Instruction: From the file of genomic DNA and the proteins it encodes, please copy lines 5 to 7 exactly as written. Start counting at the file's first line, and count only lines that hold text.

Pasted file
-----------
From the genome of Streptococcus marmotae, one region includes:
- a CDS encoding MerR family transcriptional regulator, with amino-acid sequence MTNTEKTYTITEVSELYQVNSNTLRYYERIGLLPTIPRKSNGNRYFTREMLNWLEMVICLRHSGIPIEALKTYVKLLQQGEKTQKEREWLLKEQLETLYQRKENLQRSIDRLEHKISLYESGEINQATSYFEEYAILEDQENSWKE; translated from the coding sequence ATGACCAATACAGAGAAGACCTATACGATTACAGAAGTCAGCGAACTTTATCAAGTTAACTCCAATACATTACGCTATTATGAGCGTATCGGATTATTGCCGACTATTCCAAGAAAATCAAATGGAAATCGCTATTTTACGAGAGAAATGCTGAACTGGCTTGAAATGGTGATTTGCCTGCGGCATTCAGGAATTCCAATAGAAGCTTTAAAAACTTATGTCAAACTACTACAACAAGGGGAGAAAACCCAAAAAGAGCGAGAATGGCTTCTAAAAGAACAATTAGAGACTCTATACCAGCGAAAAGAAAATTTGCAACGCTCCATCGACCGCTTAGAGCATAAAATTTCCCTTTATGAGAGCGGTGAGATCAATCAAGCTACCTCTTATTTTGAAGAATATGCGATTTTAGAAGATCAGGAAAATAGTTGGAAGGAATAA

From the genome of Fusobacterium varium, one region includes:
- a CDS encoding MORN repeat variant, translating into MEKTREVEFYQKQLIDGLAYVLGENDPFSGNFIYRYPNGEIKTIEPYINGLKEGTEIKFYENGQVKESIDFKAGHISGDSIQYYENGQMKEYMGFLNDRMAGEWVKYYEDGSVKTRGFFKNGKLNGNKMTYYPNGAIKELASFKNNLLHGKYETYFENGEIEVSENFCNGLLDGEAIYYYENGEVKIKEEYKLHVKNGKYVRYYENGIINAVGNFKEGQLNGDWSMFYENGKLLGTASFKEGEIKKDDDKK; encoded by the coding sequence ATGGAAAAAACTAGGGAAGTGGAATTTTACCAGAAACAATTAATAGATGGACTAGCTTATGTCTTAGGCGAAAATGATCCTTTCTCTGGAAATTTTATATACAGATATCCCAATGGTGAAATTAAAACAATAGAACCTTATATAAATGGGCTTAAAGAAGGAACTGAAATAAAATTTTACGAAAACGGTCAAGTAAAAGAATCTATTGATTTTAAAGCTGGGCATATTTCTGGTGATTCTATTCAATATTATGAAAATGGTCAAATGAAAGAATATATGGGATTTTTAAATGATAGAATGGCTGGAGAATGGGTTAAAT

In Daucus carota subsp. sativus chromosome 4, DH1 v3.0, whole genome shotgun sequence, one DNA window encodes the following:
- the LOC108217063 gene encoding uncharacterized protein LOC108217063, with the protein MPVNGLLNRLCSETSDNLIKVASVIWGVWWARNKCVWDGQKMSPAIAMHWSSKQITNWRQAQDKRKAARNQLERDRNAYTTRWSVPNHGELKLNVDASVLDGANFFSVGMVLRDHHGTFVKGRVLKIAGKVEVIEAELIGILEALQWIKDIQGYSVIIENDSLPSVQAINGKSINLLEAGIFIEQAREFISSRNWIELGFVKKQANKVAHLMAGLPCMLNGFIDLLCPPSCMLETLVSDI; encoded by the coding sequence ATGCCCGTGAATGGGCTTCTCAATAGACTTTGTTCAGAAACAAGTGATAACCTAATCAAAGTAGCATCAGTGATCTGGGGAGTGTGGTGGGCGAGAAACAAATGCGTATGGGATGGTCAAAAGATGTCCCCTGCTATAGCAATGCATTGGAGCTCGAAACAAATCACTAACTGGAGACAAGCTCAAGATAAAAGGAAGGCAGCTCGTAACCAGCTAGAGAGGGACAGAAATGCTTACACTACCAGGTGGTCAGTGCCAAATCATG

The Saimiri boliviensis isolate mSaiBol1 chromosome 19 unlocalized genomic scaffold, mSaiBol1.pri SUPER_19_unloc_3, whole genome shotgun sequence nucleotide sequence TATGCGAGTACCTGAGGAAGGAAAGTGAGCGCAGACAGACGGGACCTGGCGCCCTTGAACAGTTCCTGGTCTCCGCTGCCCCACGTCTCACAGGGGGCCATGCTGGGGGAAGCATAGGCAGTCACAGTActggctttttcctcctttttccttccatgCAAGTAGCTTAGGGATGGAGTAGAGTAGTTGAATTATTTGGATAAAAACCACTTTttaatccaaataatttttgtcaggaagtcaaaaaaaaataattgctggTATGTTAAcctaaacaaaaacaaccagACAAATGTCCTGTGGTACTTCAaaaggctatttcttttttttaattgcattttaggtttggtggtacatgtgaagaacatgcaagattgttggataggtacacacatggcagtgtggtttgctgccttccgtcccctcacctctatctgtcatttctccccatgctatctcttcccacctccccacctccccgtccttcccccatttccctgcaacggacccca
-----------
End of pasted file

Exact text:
In Daucus carota subsp. sativus chromosome 4, DH1 v3.0, whole genome shotgun sequence, one DNA window encodes the following:
- the LOC108217063 gene encoding uncharacterized protein LOC108217063, with the protein MPVNGLLNRLCSETSDNLIKVASVIWGVWWARNKCVWDGQKMSPAIAMHWSSKQITNWRQAQDKRKAARNQLERDRNAYTTRWSVPNHGELKLNVDASVLDGANFFSVGMVLRDHHGTFVKGRVLKIAGKVEVIEAELIGILEALQWIKDIQGYSVIIENDSLPSVQAINGKSINLLEAGIFIEQAREFISSRNWIELGFVKKQANKVAHLMAGLPCMLNGFIDLLCPPSCMLETLVSDI; encoded by the coding sequence ATGCCCGTGAATGGGCTTCTCAATAGACTTTGTTCAGAAACAAGTGATAACCTAATCAAAGTAGCATCAGTGATCTGGGGAGTGTGGTGGGCGAGAAACAAATGCGTATGGGATGGTCAAAAGATGTCCCCTGCTATAGCAATGCATTGGAGCTCGAAACAAATCACTAACTGGAGACAAGCTCAAGATAAAAGGAAGGCAGCTCGTAACCAGCTAGAGAGGGACAGAAATGCTTACACTACCAGGTGGTCAGTGCCAAATCATG

The Saimiri boliviensis isolate mSaiBol1 chromosome 19 unlocalized genomic scaffold, mSaiBol1.pri SUPER_19_unloc_3, whole genome shotgun sequence nucleotide sequence TATGCGAGTACCTGAGGAAGGAAAGTGAGCGCAGACAGACGGGACCTGGCGCCCTTGAACAGTTCCTGGTCTCCGCTGCCCCACGTCTCACAGGGGGCCATGCTGGGGGAAGCATAGGCAGTCACAGTActggctttttcctcctttttccttccatgCAAGTAGCTTAGGGATGGAGTAGAGTAGTTGAATTATTTGGATAAAAACCACTTTttaatccaaataatttttgtcaggaagtcaaaaaaaaataattgctggTATGTTAAcctaaacaaaaacaaccagACAAATGTCCTGTGGTACTTCAaaaggctatttcttttttttaattgcattttaggtttggtggtacatgtgaagaacatgcaagattgttggataggtacacacatggcagtgtggtttgctgccttccgtcccctcacctctatctgtcatttctccccatgctatctcttcccacctccccacctccccgtccttcccccatttccctgcaacggacccca